No question, you’re at greater risk of getting diverticular disease as you get older. Diverticulosis, especially, is a common problem in America, reports Peter McNally, D.O, chief of gastroenterology at Evans Army Hospital in Colorado Springs, Colorado, and spokes person for the American College of Gasteroenterology.
After you cross the treacherous waters of middle age, there’s a very good chance that you’ll get diverticulosis. According to the National Digestive Disorders Clearinghouse, about half of all Americans between 60 and 80 have diverticulosis, and almost everyone over 80 does.
Some definitions: A diverticulum is a grape-size pouch or sac that protrudes from the wall of the colon (large intestine). Sacs occur in other places along the gastrointestinal tract as well, but rarely. The pouches are thought to arise from excess pressure buildup in the colon, usually due to a lack of fiber in the diet. Doctors often compare the condition to an inner tube poking through weak spots on a tire.
Typically with diverticulosis, diverticuli (small multiple pouches) appear. Once established on the colon, they’re permanent. Most people never know they have the condition, says Michael Epstein, M.D., founder of Digestive Disorders Associates in Annapolis, Maryland.
Diverticulitis occurs, though, when the diverticuli trap bits of stool or undigested food and become inflamed. This inflammation causes abdominal pain, usually around the left side of the lower abdomen. If the diverticuli become infected, the pain is accompanied by fever, nausea, vomiting, chills, and cramping. At this point, people often see their doctor, who diagnoses the disease. Because diverticulosis usually “flies below radar,” people can miss opportunities to stop its transformation, says Dr. Epstein.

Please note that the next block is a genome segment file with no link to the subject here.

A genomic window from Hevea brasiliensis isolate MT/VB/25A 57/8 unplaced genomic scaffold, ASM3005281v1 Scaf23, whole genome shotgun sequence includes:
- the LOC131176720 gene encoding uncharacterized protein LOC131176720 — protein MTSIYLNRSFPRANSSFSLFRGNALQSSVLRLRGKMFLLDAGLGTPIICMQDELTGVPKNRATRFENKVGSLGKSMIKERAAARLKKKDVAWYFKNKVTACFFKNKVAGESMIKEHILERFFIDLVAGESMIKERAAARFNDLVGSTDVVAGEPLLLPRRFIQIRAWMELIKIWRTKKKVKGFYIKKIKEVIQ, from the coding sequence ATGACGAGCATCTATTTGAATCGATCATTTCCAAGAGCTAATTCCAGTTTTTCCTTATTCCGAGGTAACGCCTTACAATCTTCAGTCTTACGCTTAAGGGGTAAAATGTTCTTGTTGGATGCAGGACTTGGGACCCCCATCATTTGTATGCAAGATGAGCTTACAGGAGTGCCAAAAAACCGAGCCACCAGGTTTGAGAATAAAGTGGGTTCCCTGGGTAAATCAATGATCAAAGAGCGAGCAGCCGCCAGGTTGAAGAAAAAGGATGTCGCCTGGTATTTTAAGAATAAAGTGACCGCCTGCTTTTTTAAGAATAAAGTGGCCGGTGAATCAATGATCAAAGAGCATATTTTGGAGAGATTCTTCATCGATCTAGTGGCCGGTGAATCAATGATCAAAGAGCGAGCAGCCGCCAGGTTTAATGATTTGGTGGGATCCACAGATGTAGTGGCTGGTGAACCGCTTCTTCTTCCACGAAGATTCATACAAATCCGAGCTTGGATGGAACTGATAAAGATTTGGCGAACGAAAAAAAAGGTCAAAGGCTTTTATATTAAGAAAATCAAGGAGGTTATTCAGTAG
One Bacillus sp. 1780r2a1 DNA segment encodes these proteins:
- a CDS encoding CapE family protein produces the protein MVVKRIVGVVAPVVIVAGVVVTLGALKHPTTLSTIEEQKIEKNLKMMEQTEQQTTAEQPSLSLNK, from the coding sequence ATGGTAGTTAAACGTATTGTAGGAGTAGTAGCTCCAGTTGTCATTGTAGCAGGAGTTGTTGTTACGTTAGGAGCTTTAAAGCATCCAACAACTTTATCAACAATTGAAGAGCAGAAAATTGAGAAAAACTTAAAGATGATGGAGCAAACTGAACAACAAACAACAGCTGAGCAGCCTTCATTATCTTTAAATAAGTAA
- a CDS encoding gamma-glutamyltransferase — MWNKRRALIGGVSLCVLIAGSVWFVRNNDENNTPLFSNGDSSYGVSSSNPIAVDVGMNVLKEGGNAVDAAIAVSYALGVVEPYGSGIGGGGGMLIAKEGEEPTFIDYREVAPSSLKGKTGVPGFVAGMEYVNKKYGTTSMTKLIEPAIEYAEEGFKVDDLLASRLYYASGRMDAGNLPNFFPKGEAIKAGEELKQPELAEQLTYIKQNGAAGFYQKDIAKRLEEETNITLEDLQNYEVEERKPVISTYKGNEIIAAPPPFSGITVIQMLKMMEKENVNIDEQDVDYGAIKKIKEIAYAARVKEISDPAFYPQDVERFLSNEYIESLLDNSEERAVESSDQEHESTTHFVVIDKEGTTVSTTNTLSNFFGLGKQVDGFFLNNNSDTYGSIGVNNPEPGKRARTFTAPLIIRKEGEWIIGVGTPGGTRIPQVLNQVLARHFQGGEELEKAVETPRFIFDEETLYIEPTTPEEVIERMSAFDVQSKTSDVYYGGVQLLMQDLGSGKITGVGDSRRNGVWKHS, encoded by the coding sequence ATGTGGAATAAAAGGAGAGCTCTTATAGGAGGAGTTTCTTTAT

Fortunately, that transition from diverticulosis to diverticulitis may not occur—the statistical likelihood is 10 to 25 percent—and you can do things to improve your odds of never developing either affliction.
Try This First
Other Wise Ways
Build a base at breakfast. Another good idea: Mix a tablespoon of powdered fiber with a glass of orange juice in the morning. “It’s a real simple, healthy way to start the day,” says Dr. McNally. Check your pharmacy shelves for powdered fiber that comes in different flavors, consistencies, and sizes, like Metamucil and Citrucel.
Investigate veggies. “In the best of all possible worlds,” says Joanne Curran-Celentano, Ph.D., R.D., associate professor of nutritional sciences at the University of New Hampshire in Durham, “you want to get a lot of fiber from vegetables” and not only because of their fiber content. Vegetables contain other desirable nutrients that are good for the body, such as cancer-fighting beta-carotene. Her favorites include kale and squash.
Subtract seeds. Doctors are currently debating the effects of seeds on diverticulosis. Some experts say that seeds of all types can aggravate the condition and lead to diverticulitis. Dr. Epstein, for instance, tells people to at least cut back on seeds as well as corn, nuts, and popcorn.
Stay active. As you age, physical activity falls off, notes Bryant Stamford, Ph.D., director of the Health Promotion and Wellness Center at the University of Louisville in Kentucky. Without the benefits of exercise, the gastrointestinal tract slows down, which can make diverticular disease worse. So try to get a little bit of exercise—even if it’s just a walk around the block—every day, he suggests.